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Dale Tiberie
Washington County, Pennsylvania

Dale is a 23-year resident of West Pike Run Township who, along with his family and community, is experiencing the health impacts caused by air pollution from the oil and gas industry. Dale’s is just one story that reveals pollution from the booming industry is causing an increase in asthma attacks and increased risks of cancer and respiratory diseases not only in urban areas but in America’s rural countryside as well.

“The people living in these rural areas with gas development should have a say-so,” asserts Dale Tiberie, a 23-year resident of a small rural community, West Pike Run Township. That right to have a say pertains to the heavy development of gas around them, as well as the emissions they are breathing. With his back door less than 500 feet from a fracked well named Mad Dog 2020, that’s one of Dale’s biggest concerns.

We all need clean air to breathe, but Dale has extra reason for concern. A retired coal miner, Dale’s body bears the burden of that career. He undergoes ongoing evaluations for black lung, the disease of the mines. He doesn’t reflect on the irony–not in our conversations, at least–of the fact that he survived one tremendously hazardous profession, only to retire in the midst of another industry.

In March 2018, Earthworks responded to a request from the Tiberie family to visit the Mad Dog 2020 well pad. Earthworks’ certified thermographer documented emissions of concern, seen in this still image as a black plume of gas (on next page). Both Earthworks and Dale have submitted formal complaints to the Pennsylvania Department of Environmental Protection (PA DEP).

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Dale and his wife raised their son in their home in Washington County, Pennsylvania. This predominantly rural county features countless working farms, dense woodlands, and quality trout streams, which Dale, an avid angler, knows well. Yet, within the decade or so since unconventional gas industry took hold in Pennsylvania, Washington County has become the most heavily fracked county in the state, with over 1,600 active unconventional wells as of May 2018. According to estimates by the Environmental Defense Fund, Washington County also has the highest levels of VOC emissions, precursors to ground-level ozone, from oil and gas development. Ozone levels in this county are barely within attainment of the EPA’s 2015 National Ambient Air Quality Standards.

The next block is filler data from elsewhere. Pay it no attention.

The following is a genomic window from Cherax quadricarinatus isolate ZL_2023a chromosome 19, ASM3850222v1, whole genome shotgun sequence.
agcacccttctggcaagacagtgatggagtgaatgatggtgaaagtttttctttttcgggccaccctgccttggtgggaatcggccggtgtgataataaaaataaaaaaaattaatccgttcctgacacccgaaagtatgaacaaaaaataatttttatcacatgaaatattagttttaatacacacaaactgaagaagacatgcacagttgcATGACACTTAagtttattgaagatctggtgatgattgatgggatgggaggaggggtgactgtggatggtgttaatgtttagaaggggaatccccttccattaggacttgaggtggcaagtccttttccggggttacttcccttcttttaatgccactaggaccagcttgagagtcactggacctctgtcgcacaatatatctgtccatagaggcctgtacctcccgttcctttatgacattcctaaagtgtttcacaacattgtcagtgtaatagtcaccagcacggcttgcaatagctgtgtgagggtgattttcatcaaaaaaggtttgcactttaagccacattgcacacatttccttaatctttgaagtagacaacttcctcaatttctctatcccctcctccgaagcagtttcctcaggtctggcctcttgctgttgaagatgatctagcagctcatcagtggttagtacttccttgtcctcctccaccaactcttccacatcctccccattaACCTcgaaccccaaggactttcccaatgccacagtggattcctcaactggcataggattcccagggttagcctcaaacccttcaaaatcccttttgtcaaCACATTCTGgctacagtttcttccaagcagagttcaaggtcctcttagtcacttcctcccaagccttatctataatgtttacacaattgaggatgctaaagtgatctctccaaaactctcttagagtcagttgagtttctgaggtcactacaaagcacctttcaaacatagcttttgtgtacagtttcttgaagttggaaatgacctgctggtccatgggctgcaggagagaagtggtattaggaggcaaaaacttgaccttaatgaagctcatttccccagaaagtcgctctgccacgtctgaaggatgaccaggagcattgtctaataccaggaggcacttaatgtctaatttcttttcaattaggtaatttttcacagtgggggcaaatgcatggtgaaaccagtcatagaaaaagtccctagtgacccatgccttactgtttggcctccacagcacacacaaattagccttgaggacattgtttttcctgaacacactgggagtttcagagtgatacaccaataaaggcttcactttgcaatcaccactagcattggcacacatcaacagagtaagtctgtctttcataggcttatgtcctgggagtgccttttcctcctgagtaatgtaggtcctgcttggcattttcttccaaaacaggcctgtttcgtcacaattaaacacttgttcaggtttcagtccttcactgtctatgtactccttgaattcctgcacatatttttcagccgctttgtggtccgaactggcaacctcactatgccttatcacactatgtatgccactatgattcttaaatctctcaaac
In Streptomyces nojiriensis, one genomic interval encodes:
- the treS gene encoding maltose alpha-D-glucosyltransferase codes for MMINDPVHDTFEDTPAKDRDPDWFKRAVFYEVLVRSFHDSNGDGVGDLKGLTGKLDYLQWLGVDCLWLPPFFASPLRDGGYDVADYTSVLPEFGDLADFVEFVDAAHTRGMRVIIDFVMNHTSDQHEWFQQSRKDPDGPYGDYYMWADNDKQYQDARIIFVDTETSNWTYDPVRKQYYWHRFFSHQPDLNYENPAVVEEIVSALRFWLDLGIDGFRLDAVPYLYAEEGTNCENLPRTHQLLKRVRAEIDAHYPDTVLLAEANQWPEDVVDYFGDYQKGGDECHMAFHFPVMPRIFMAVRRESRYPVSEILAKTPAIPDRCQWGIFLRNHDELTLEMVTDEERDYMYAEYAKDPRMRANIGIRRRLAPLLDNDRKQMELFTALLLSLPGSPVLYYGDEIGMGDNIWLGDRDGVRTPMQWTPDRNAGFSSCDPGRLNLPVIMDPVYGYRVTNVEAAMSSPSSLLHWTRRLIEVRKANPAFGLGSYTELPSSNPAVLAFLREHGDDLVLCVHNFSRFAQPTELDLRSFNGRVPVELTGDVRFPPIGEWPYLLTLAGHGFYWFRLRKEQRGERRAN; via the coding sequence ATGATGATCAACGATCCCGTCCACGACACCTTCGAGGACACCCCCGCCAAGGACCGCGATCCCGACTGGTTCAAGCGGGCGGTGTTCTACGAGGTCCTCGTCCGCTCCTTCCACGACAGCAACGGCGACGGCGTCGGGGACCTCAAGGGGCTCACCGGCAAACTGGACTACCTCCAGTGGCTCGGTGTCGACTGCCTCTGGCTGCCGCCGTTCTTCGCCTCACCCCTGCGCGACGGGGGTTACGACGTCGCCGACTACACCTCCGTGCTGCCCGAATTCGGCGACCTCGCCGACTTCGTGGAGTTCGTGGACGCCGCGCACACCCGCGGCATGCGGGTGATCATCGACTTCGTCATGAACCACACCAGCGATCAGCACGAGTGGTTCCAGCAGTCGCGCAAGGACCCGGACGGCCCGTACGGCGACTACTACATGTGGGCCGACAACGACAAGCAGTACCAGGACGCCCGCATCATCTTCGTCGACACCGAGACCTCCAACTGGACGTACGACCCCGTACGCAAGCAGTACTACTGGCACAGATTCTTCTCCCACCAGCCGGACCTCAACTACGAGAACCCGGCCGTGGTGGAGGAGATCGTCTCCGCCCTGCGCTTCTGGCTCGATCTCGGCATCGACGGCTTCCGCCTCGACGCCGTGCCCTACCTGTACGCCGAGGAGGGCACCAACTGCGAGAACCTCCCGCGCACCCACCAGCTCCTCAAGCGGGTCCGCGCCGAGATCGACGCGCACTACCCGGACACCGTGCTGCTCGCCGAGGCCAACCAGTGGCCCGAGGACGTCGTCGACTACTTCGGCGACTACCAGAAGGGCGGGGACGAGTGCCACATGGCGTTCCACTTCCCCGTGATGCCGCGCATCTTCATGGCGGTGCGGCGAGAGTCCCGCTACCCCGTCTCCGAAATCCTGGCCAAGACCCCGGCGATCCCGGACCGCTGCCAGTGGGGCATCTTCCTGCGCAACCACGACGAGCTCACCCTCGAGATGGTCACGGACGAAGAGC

The Mad Dog 2020 pad is by no means the only contributor to ground-level ozone in Dale’s community. Earthworks has consistently documented significant emissions at two compressor stations just a few miles from Dale’s home. In fact, a PA DEP inspector recently shared the fact that his agency was responding to a complaint from that part of the township about a persistent “haze” the residents have observed.

Dale thinks a lot about the possibility of “something going wrong” at the pad – well pad fires, spills, and other accidents have happened in the county. But right behind this worry is the unknown of what he and his wife get exposed to on a daily basis by living just downhill from a well pad and in a community replete with wells and compressors. For months, the Mad Dog well pad has emitted gassy odors – at one point so strong it made him nauseated. And yet, despite communicating his concerns to the operator – and the new equipment they eventually installed in response – the odors continue and no one has told him exactly what’s in his air. “That’s the fear I have: Am I breathing good air or not?”

Left image shows a normal view of oil and gas equipment in Washington County. Right image is an infrared view of the
same equipment, showing otherwise invisible air pollution.

When you live in a township with 27 fracked gas wells, numerous compressors and other facilities, and occupied by a gas company poised to break ground on at least two new “super pads,” you live with a lot of unknowns. But Dale knows what his symptoms are. His respiratory ailments seem incessant. The cold he had this winter was the worst he had experienced in a very long time. “I seem to have more respiratory tract problems than I’ve had in the past – even worse than when working in the coal mine.” As we talk, his sniffles become a part of the conversation.

Dale makes sure his voice is heard, as a constant presence at township meetings and by contacting both regulators and the gas company about the ongoing problems at the well pad closest to him. Dale wants transparency about what’s happening in West Pike Run Township. Not just for himself and his family’s well-being, but in order to educate others. He wants the public and decision-makers to fully understand what communities like his are living with, and what the consequences are shaping up to be.

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